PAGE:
Having enjoyed a lengthy Christmas break which saw him enjoy some time at home in Norfolk, perform a New Year’s Eve show in Tokyo, Japan and soak up some sun in Gran Canaria Bruce Fielder, AKA Sigala, is refreshed and raring to go – and just as well because he’s got a busy year ahead, which he’s kicking off with the UK leg of his world tour. Before the UK dates get underway next month, GIITTV caught up with him to chat favourite shows, society’s ‘obsession’ with technology and what he’d like his legacy to be.
Now that we’re here in 2020, looking back, what would you say were your highlights of 2019?
S: There were so many. Putting out music, touring all over the world, I got to play Wembey stadium again..I’ve seen so many amazing places. The year went SO fast.
You mentioned Wembley stadium, but of all the shows you’ve played, could you pick your ultimate favourite?
S: It would probably be something in Japan – the first time I went there was pretty special. To go somewhere so far away, where I had no idea how much my music was sort of affecting people out there and how many people knew about me..I went out there, did a show and the fans were so genuine. They were giving me gifts and things and really enjoyed what I did – just to experience that was incredible. That sticks in my head.
What do you think it is about your music and dance music as a genre that appeals to so many people and brings them together to enjoy the experience?
S: Dance music, ever since it first came about has never really gone anywhere, it’s just changed. It’s always been a big part of the culture and of people’s lives. I think what makes it so special is that it can take so many different forms and styles; it has something for everyone I guess. Something I try and do with my music is bring a positive, upbeat vibe and I think it’s really important to have that and share it with people. If someone’s having a bad day, they can stick a song on and it can change their mood. The power of music is really strong and it’s something that can be used in a positive way.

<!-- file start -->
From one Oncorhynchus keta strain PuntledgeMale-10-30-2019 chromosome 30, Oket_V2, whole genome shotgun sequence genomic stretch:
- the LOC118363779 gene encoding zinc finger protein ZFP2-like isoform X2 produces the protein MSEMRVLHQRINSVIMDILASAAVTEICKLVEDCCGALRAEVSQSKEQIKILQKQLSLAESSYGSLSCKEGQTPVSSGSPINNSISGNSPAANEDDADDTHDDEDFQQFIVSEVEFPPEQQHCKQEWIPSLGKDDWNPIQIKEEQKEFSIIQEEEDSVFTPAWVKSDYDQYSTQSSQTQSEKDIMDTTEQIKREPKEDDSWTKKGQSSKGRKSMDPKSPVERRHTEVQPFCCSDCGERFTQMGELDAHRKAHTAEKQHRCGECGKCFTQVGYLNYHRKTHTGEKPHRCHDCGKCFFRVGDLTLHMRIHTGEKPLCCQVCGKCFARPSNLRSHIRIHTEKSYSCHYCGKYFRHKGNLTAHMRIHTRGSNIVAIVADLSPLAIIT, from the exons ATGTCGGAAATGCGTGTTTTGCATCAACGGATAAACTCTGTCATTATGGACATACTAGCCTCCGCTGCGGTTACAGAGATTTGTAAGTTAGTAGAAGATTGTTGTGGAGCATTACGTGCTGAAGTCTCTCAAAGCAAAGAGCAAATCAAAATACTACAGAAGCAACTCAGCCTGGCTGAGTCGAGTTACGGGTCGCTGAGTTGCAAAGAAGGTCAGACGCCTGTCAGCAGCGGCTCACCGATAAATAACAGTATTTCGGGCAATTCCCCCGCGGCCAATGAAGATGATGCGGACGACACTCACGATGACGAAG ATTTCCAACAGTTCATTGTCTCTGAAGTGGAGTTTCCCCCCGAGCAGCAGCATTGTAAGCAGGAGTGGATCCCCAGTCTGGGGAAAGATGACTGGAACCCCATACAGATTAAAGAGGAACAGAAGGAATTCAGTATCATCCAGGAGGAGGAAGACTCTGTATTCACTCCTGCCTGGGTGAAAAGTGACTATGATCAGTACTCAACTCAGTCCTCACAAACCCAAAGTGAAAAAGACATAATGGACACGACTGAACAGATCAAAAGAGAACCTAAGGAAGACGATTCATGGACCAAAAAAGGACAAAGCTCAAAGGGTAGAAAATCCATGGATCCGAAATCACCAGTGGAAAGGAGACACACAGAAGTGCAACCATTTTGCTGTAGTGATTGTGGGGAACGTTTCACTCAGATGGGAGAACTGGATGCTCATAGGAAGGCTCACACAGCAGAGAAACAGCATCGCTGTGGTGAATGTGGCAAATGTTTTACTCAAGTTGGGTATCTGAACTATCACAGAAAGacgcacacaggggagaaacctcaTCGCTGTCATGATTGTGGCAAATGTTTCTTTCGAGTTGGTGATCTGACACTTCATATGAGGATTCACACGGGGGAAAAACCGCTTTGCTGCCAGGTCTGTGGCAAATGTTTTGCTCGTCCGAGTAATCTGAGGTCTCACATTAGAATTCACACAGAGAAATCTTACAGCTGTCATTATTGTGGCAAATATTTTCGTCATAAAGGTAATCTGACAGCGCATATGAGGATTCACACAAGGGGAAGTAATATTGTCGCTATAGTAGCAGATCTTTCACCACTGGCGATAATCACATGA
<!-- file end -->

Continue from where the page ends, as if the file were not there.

You’re about to embark on the UK leg of your world tour – is there really any better way to start off a year? Is there any particular venue on this run you’re REALLY excited to play, or are you just happy to be getting out there and performing your music to those who have and continue to show you such great support?
S: No, and I’m so excited to just get straight back in. I’ve got so many dates planned and I’m gonna go to so many places. It’s a great way to start the year. In terms of venues, I’m just excited to be back on the road really. With a lot of dates on this run, I’ve played in the city before but this time I’m playing a different venue, which is always exciting. That’s probably the most fun part about touring; stopping off in all these places, and I’ll be stopping off in a different city or town pretty much every single day – it’s gonna be intense but such a great time.
What can those attending the tour expect from a Sigala show and which if your tracks would you say tend to go down best with a live audience? Which songs are you looking forward to playing?
S: I always try to bring the good vibes. I’ll be playing some new stuff, maybe some stuff people haven’t heard before, my old catalogue. It’s gonna be high energy. This year, because I’ve done a band tour before, I wanted to do it a little more rave-y, so more like the club show. I’ve got some crazy visuals, production and at the moment, we’re trying to get together some singers to bring out – we’re trying to figure out who’ll be coming along to which shows. Having that live element is always something that’s really important to me. I’m working on my set right now – I’m buzzing.